On a painful, freezing Easter Monday in 1917, Private Robert Gooding Henson of the Somerset Light Infantry is launched into the Battle of Arras.
Robert is twenty-three years old, a farmer’s boy from Somerset, who joins up against his father’s wishes. Robert forms fast friendships with Stanley, who lied about his age to go to war, and Ernest, whose own slippery account betrays a life on the streets. Their friendship is forged through gas attacks, trench warfare, freezing in trenches, hunting rats, and chasing down kidnapped regimental dogs. Their life is one of mud and mayhem but also love and laughs.
This is the story of Robert’s journey to Arras and back, his dreams and memories drawing him home. His story is that of the working-class Tommy, the story of thousands of young men who were caught in the collision between old rural values and the relentlessness of a new kind of war. It is a story that connects the past with the present through land, love and blood.
What I Thought:
I’m delighted today to be opening the blog tour for J. M. Cobley’s superb novel of World War One, A Hundred Years to Arras.
I continue to be fascinated by the First and Second world wars, but am much more so these days by the lived experience of the men and women involved – so what a privilege to read a story based upon a real soldier of the Somerset Light Infantry and author J. M. Cobley’s relative.
As there has to be in any novel of this war, there are dramatic scenes of trench warfare and the carnage that came from men leaving their trenches and charging into machine gun and artillery fire. While these passages contain plenty of detail on the horrors faced by these fighting men, a lot is left to the reader’s imagination, which I felt was very effective – there was no need for blow-by-blow descriptions of injury and death, but the overall sense of it was there.
Aside from these dramatic scenes, we also see the day-to-day experiences of the men, their camaraderie, the rare periods of leave and – most importantly – the waiting and marching. Robert Gooding Henson and his comrades experience the war in the everyday and you get a real sense of them and the sense of a group of people thrown together and finding friendship among men they might otherwise have never met.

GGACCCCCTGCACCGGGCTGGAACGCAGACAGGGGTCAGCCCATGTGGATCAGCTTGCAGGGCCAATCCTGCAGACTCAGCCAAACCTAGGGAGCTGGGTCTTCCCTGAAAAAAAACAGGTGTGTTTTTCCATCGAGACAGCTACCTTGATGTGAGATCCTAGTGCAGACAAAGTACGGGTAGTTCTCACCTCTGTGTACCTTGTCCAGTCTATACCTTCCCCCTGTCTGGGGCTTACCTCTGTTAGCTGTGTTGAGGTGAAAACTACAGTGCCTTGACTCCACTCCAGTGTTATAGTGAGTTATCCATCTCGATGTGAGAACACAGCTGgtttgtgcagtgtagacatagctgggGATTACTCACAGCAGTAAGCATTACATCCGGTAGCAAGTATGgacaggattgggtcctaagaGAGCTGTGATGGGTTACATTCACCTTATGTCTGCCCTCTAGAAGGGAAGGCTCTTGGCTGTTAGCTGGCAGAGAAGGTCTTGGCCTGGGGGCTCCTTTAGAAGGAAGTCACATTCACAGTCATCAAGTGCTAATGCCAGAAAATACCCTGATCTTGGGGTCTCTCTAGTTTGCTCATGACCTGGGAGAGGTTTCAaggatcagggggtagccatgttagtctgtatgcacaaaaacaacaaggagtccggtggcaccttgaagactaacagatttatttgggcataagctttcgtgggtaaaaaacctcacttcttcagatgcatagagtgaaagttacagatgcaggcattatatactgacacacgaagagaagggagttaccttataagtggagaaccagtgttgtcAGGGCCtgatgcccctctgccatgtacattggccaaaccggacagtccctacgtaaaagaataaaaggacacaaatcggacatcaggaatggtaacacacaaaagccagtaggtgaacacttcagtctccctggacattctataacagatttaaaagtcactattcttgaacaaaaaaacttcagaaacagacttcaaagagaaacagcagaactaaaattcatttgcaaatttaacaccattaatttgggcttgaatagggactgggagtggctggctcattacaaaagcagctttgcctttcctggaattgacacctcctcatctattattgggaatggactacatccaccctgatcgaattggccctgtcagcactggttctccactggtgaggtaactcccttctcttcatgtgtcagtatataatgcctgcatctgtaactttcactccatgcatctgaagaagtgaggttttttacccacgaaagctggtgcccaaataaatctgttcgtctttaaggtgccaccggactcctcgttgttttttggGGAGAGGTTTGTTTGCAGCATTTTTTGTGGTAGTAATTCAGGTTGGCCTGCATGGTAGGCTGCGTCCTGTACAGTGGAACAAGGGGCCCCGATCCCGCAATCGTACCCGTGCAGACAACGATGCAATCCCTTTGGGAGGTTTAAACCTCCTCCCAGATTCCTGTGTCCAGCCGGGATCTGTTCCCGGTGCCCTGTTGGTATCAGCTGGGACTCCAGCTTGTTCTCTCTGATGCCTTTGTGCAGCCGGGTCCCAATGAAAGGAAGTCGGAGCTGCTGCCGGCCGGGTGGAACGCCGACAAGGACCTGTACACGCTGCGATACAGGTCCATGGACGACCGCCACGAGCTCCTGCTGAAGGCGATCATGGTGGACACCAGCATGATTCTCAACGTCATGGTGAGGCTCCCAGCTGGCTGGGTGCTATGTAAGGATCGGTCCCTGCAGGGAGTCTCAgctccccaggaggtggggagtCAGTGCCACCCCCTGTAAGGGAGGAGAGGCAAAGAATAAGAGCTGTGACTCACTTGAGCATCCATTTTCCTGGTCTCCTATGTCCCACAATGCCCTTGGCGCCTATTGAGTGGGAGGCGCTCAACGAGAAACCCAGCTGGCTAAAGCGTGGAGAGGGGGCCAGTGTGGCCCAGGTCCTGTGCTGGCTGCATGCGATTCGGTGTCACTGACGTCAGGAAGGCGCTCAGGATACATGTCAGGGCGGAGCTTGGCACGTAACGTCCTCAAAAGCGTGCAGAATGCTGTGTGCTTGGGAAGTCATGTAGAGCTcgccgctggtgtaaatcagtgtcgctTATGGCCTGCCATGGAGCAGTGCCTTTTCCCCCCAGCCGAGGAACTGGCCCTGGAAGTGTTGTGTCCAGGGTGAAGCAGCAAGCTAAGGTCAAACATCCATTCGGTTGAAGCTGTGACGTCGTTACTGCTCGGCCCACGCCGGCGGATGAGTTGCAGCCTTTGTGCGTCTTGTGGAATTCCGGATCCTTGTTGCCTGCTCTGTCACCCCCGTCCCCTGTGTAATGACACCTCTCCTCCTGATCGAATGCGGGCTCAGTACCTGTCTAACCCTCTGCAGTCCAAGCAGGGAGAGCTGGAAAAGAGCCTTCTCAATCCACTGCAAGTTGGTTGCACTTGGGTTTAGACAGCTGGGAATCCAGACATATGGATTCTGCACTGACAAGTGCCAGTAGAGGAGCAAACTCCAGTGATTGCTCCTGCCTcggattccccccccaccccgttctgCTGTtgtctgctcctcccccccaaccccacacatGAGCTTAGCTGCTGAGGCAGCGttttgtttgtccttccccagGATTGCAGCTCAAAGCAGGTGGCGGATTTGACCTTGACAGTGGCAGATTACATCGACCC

This book also pulls off the great feat of accurately putting across the monotony of hours and days of waiting without ever becoming monotonous itself.
I am going to break one of my own rules here and post a spoiler, but I am going to do it down the bottom, below the poster, so you have been warned!
This was a great book, and an inspired idea, taking the outline of one of those brave men who fought in such terrible conditions, and giving him a voice. Out of the filth of the trenches there is laughter and comradeship and it’s great that, over 100 years later, there are still new stories to be told about that fateful time.
A Hundred Years to Arras is published by Unbound.
About the Author:
J. M. Cobley was born in Devon of Welsh parents and now lives in Warwickshire with his wife and daughter. Jason studied English Language and Literature at university and is currently Head Teacher at a hospital school in Coventry. Jason is otherwise known for his work writing scripts for the long-running Commando comic and graphic novel adaptations of classics such as Frankenstein and An Inspector Calls, as well as the children’s novel The Legend of Tom Hickathrift. Jason also hosts a weekly show on Radio Abbey in Kenilworth, where he indulges his passion for classic and progressive rock. The central character of A Hundred Years to Arras is based on his relative Robert Gooding Henson.
This post is part of a blog tour celebrating the publication of A Hundred Years to Arras. For more reviews and exclusive content, check out some of the blog taking part below.
Here is the spoiler! On reading the epilogue, Jason Cobley remembers the time that he and his wife and daughter visited Robert Gooding Henson’s war grave in France. His wife remarked that they were probably the only members of Robert’s family who had visited him, as it would have been far too expensive for them to travel to France.
This resonated with me, as not too many years ago while researching my own family history I was able to discover the resting place of my 2x Great Grandfather, James George Jupp, who was also killed in the war. I had a similar thought at the time, that not one member of his family had ever been to the grave, as they would not have had the means – it’s always something that has struck me as sad, but must not have been uncommon for those grieving families after the war.
Please note: I was sent a copy of this book for review. All opinions are, as ever, my own.